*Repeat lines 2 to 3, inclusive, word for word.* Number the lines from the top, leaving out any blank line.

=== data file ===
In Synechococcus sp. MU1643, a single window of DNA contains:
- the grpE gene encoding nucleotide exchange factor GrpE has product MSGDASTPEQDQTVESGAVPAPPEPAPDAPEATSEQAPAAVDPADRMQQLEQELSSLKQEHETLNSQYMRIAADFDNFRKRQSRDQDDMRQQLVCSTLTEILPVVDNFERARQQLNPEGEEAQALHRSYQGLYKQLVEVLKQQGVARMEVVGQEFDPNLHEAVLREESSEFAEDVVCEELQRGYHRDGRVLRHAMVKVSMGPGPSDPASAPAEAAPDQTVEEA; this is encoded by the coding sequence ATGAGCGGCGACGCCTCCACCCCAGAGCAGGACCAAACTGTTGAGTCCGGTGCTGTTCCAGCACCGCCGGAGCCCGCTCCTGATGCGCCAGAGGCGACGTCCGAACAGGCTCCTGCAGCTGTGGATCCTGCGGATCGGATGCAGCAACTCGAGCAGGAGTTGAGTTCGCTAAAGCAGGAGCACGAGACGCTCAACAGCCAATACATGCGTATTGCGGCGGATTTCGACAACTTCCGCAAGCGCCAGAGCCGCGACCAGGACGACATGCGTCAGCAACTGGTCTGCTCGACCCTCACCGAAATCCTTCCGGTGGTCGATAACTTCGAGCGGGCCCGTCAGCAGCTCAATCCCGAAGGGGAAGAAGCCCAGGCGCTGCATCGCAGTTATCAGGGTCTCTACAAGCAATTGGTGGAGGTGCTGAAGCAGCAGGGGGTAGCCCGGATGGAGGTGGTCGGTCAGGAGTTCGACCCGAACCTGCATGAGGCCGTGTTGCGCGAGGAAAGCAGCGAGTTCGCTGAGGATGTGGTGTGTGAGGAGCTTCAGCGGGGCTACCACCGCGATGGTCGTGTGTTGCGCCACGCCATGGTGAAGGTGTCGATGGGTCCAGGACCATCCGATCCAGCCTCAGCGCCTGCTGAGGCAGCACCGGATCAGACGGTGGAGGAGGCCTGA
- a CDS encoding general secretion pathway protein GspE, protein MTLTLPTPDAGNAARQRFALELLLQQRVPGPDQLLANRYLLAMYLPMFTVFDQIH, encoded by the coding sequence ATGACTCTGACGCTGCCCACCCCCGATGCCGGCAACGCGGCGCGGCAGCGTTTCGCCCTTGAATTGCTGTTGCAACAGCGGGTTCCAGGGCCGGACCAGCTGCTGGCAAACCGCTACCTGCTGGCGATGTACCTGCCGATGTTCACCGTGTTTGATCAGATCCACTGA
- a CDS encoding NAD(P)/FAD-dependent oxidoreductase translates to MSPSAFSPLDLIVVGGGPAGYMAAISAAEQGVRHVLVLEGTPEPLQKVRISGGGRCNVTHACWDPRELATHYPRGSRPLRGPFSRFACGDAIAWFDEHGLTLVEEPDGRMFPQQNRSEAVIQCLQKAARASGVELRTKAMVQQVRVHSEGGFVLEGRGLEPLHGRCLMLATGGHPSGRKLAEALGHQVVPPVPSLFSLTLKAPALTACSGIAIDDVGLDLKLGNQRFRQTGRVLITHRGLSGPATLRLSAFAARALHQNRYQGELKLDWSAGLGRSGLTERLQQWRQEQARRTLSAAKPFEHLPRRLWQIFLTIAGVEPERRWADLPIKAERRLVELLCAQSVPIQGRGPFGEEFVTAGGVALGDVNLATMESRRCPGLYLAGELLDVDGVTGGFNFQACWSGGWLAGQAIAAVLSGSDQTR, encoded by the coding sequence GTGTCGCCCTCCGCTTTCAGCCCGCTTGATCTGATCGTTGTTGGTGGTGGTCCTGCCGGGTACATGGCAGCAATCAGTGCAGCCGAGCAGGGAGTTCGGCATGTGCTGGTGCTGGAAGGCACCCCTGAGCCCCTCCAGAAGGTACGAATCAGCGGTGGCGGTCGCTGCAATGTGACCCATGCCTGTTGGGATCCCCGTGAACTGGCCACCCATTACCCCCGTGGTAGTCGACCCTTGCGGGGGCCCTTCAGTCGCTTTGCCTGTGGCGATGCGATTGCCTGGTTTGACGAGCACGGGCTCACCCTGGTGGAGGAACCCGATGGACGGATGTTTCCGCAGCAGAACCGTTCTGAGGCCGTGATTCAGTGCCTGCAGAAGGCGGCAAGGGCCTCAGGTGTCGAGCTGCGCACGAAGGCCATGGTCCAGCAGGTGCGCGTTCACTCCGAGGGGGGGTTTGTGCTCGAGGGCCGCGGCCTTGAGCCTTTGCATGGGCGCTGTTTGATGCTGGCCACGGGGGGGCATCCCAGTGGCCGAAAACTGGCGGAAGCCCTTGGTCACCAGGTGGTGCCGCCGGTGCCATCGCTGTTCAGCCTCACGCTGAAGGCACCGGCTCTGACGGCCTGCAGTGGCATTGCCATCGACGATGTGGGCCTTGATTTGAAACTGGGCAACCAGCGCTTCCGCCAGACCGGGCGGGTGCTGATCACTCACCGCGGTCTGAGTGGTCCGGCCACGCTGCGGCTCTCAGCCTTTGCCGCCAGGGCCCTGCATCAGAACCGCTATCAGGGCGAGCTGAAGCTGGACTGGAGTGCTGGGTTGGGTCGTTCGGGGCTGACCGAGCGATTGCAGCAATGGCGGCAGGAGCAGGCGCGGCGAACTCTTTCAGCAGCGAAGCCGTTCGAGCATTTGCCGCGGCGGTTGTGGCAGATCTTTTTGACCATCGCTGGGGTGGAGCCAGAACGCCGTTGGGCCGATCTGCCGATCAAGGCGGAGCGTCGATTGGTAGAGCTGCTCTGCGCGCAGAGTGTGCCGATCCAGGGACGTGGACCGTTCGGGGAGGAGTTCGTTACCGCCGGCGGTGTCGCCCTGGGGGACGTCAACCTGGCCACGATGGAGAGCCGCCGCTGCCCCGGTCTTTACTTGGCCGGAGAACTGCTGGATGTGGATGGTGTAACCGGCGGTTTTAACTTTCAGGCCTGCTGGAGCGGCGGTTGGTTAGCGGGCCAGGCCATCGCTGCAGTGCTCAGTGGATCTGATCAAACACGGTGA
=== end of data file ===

- the grpE gene encoding nucleotide exchange factor GrpE has product MSGDASTPEQDQTVESGAVPAPPEPAPDAPEATSEQAPAAVDPADRMQQLEQELSSLKQEHETLNSQYMRIAADFDNFRKRQSRDQDDMRQQLVCSTLTEILPVVDNFERARQQLNPEGEEAQALHRSYQGLYKQLVEVLKQQGVARMEVVGQEFDPNLHEAVLREESSEFAEDVVCEELQRGYHRDGRVLRHAMVKVSMGPGPSDPASAPAEAAPDQTVEEA; this is encoded by the coding sequence ATGAGCGGCGACGCCTCCACCCCAGAGCAGGACCAAACTGTTGAGTCCGGTGCTGTTCCAGCACCGCCGGAGCCCGCTCCTGATGCGCCAGAGGCGACGTCCGAACAGGCTCCTGCAGCTGTGGATCCTGCGGATCGGATGCAGCAACTCGAGCAGGAGTTGAGTTCGCTAAAGCAGGAGCACGAGACGCTCAACAGCCAATACATGCGTATTGCGGCGGATTTCGACAACTTCCGCAAGCGCCAGAGCCGCGACCAGGACGACATGCGTCAGCAACTGGTCTGCTCGACCCTCACCGAAATCCTTCCGGTGGTCGATAACTTCGAGCGGGCCCGTCAGCAGCTCAATCCCGAAGGGGAAGAAGCCCAGGCGCTGCATCGCAGTTATCAGGGTCTCTACAAGCAATTGGTGGAGGTGCTGAAGCAGCAGGGGGTAGCCCGGATGGAGGTGGTCGGTCAGGAGTTCGACCCGAACCTGCATGAGGCCGTGTTGCGCGAGGAAAGCAGCGAGTTCGCTGAGGATGTGGTGTGTGAGGAGCTTCAGCGGGGCTACCACCGCGATGGTCGTGTGTTGCGCCACGCCATGGTGAAGGTGTCGATGGGTCCAGGACCATCCGATCCAGCCTCAGCGCCTGCTGAGGCAGCACCGGATCAGACGGTGGAGGAGGCCTGA
- a CDS encoding general secretion pathway protein GspE, protein MTLTLPTPDAGNAARQRFALELLLQQRVPGPDQLLANRYLLAMYLPMFTVFDQIH, encoded by the coding sequence ATGACTCTGACGCTGCCCACCCCCGATGCCGGCAACGCGGCGCGGCAGCGTTTCGCCCTTGAATTGCTGTTGCAACAGCGGGTTCCAGGGCCGGACCAGCTGCTGGCAAACCGCTACCTGCTGGCGATGTACCTGCCGATGTTCACCGTGTTTGATCAGATCCACTGA